Why I Write Unit Tests

In computer programming, unit testing is a software testing method by which individual units of source code, sets of one or more computer program modules together with associated control data, usage procedures, and operating procedures, are tested to determine whether they are fit for use — wikipedia

Unit tests, who needs em? We all do. There are a lot of resources online that will tell you why unit testing is important or why writing unit tests before building implementations is a good idea. But I’m here to tell you how unit tests can save you a massive production headache.

A while back, a coworker pushed code to production that consumed and parsed large .csv files uploaded by users. The code looped through the file then parsed and mapped each record to the associated record in the model. The model contained a few bool fields that were populated by executing the C# Boolean.TryParse method against the text field to convert the string from the file to bool. If the TryParse method returned false then the value in the csv file must have been falsy, and vice versa for true. The record was applied to the model and saved to the database.

As it turned out, our code didn’t work as expected which caused a major problem. For bool fields users would upload either a 1 or 0. 1 being true and 0 being false. Because the source was a csv file all values were imported as strings. Therefore, before applying the values to our model, we must convert the string representation to the appropriate type within the model.

Here’s an example of the code, the Parse method below takes a string argument named parsable, does a Boolean.TryParse against parsable and returns the newly converted value.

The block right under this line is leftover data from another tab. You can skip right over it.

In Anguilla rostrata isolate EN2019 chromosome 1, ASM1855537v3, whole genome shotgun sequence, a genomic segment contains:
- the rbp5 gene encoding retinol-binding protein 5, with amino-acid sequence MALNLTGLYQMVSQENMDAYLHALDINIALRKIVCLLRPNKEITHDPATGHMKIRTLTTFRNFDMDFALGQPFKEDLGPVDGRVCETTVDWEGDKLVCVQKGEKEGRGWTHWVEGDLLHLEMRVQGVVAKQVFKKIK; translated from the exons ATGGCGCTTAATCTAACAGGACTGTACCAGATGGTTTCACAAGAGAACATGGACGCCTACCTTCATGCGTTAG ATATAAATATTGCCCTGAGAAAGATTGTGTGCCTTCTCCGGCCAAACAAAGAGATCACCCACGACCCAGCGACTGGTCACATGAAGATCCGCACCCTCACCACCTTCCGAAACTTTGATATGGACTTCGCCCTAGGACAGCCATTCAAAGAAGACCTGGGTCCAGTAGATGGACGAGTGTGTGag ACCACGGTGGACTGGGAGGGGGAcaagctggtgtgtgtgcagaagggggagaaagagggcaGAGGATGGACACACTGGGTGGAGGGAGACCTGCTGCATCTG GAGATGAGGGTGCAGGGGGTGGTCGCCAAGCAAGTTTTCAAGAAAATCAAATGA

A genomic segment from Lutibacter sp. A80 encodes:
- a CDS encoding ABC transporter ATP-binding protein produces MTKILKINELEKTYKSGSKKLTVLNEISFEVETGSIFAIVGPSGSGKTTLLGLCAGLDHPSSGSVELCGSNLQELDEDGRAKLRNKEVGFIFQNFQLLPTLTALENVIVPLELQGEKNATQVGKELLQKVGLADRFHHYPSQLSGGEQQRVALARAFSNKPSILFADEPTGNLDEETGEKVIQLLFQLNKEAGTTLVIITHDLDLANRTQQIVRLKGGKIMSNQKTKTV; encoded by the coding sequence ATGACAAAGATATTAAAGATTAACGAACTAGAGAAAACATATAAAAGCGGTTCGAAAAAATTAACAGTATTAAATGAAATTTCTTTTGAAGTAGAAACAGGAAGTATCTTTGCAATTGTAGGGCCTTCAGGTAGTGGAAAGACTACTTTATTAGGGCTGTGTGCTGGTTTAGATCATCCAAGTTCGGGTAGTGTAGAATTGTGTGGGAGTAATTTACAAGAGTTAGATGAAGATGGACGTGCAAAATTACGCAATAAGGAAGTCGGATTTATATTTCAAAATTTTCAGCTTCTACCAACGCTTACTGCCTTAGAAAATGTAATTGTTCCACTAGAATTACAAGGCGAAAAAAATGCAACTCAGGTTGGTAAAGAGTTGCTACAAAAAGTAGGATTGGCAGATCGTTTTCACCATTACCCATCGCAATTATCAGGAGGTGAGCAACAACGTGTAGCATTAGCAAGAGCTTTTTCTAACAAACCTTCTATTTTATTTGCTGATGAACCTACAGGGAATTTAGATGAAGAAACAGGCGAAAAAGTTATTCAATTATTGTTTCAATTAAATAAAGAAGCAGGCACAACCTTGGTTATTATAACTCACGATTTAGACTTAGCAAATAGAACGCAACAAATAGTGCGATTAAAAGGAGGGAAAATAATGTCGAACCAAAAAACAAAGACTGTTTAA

public static Main(){
	    var trueFalse = Parse("1");
	public bool Parse(string parsable)
		 bool flag;
		 bool result = Boolean.TryParse(parsable, out flag);
         return flag;

From looking at the method and without knowing how C# Boolean.TryParse converts the string argument “1” to bool you’d think that this method returns true, not false. But in reality the above method returns false. Even though 1 generally equals true in most contexts, if passed in as a string the result is false, not true.

If we would have had proper unit tests set up we would have written a unit test that looks something like this:

public void Parse_BooleanTryParseString__ReturnsFalse()
    string stringToParse = "1";
    bool expected = true;
    bool actual = Parse(stringToParse);

    Assert.AreEqual(expected, actual);

The above unit test would have failed and we’d have found the problem, fixed it and been on our way. Unfortunately for us, we didn’t have a unit test for the above Parse method and QA didn’t catch the issue during their testing. The code eventually made its way to production, users start uploading files against the new code and yadda, yadda, yadda…we end up with a lot false values that should be true.

I've made a huge mistake

The good news is we were able to recover the lost data. But the recovery process took a few days and a lot of manual work which set us back on our timeline, not to mention created a garbage truck full of unwanted stress while we scrambled to recover the data and explain to our stakeholders that we’d made a huge mistake.

The takeaway my team and I had from this experience is how valuable a unit test can be. Unit tests are not just a key part of the testing process, but they’ve proven to be invaluable in making sure the code you write is actually doing what you think it’s doing.

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